Let’s talk about Rhubarb. She’s my 6 year old Cocker Spaniel and she is as crazy, temperamental and sassy as they come. She was born on the 6 December 2013 and arrived in our lives on the 1 February 2014. I’ll never forget that first day my husband and I brought her home, she was so timid and gentle, sniffing out her new surroundings and deciding whether her new parents were up to the job.
On the 2 February 2014 we discovered that we weren’t.
Her transformation overnight from angel to devil was unbelievable and for the 3 years that followed, whilst she brought me joy, she also pushed me to the very limit of what I thought I could cope with. I questioned daily, if not hourly, why I had been cursed with this devil-dog hybrid.
Paul and I had discussed getting a dog for a long time and we felt we were ready to take that next step. We loved the outdoors and walking in the countryside, but it felt wasted without a four-legged friend to share it with. I obviously researched the whole process thoroughly and read everything I needed to know about the breed. Rhubarb is a proper pedigree pooch that we paid a pretty penny for (which I remind her of when she answers me back – not that she cares!), she is from a healthy and hip-scored litter and is kennel club registered. Surely all of this careful research and planning would result in becoming the proud owner of the most adorable and well-behaved puppy in town… or so you would think?
In those early weeks, Rhubarb was quickly nicknamed ‘hooligan’ by a family friend and I think it’s a name that described her perfectly. She was a thug – plain and simple. She would bite, scratch, rip, growl, bark and curse at us every day. She could chew through a lead in 8 seconds flat and did so at regular intervals and then she’d have your hand for dessert. The first day we left her alone in the house and out of her cage, she chewed through the plasterboard of our rented kitchen which led to her incarceration in an outdoor pen for the many months that followed.
During a walk one pleasant evening she ate a flattened, crispy, dead frog/toad in one quick inhalation. It turns out, the distinction between a frog and a toad is quite important as toads are incredibly poisonous to our fury friends. We found this delightful titbit of information out whilst on the phone to the vets in a mad panic…and spent the next 8-12 hours worrying about whether or not she was going to kick the bucket. Fast forward five years and Rhubarb is still with us so I can only assume it was a frog she snaffled. Who knows?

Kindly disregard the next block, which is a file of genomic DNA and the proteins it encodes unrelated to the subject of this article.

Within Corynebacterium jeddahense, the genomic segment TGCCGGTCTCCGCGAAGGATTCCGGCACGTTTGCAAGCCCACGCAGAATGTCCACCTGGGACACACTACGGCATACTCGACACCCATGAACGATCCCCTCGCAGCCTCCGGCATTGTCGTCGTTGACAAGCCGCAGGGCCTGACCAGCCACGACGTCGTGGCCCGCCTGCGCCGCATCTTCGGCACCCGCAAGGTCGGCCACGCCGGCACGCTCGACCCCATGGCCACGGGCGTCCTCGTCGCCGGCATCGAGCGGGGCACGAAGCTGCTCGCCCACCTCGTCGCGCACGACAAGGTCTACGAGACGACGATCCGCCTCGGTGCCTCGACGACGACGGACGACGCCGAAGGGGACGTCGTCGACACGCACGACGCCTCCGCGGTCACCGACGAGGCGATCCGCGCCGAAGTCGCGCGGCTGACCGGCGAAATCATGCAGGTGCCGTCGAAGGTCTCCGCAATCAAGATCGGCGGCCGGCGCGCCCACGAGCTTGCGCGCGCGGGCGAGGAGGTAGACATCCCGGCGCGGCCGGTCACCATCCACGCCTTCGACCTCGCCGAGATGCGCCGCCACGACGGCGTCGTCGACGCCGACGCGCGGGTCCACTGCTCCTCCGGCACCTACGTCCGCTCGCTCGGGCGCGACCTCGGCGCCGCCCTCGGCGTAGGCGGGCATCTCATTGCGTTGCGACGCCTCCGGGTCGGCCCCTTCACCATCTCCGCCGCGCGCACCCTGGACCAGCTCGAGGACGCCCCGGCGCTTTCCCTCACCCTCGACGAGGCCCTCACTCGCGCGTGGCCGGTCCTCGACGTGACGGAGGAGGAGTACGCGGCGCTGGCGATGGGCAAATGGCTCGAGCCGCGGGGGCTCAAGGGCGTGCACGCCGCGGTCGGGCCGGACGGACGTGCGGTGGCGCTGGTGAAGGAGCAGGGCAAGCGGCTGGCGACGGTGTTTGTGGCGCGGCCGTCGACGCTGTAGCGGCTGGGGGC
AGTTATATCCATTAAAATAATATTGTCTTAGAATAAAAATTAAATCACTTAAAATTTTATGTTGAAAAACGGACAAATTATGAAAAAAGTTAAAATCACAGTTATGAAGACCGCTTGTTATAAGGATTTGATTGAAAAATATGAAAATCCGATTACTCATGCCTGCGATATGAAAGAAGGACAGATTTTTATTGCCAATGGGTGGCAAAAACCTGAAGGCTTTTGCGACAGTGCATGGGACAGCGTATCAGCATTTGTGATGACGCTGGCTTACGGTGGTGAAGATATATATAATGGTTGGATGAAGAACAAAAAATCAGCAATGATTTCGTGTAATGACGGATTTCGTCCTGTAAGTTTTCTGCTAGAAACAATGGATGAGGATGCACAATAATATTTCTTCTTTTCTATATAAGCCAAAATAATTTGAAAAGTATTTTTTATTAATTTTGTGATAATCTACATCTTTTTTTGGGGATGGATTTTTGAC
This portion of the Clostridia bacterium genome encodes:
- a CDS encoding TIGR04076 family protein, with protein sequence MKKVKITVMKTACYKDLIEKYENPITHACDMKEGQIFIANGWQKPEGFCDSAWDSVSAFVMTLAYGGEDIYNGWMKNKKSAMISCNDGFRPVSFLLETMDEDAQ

She would throw tantrums when she couldn’t jump on the sofa, climb the stairs or rip your face off. And when I say tantrums I mean TANTRUMS. We’re talking full-blown scream the house down, bite and thrash about like a great-white out of water type tantrums. My husband would go to battle with her whilst I would sit on my bed and cry.
Then one day I took her to a new training class (she was thrown out of the first one – go figure) and something in her, and me, changed. We worked together solidly for two months and I learnt tips and tricks to remind her she was a dog and I began to understand her a little better too.
And as they say, the rest is history. I mean not completely because she is still fiercely independent, annoyingly stubborn and a violent young troublemaker. But she is also the love of my life. Not a day goes by that I don’t tell her I love her. She greets me when I return home like it’s the first time she has ever seen me. She doesn’t tell anyone my secrets and always listens to me when I tell her how I’m feeling – even though she does judge me a bit, the little sod. She sees the joy in everything and approaches life like it is something to be loved, adored and lived.
I wouldn’t change her for the world and despite those troublesome early years, she taught me how to persevere with something – no matter how hard it is and look after someone other than myself. She continues to teach me how to be happy and puts a smile on my face every single day
She’s definitely this girl’s best friend, even though she would always rather be with my husband given the choice. The bastard.
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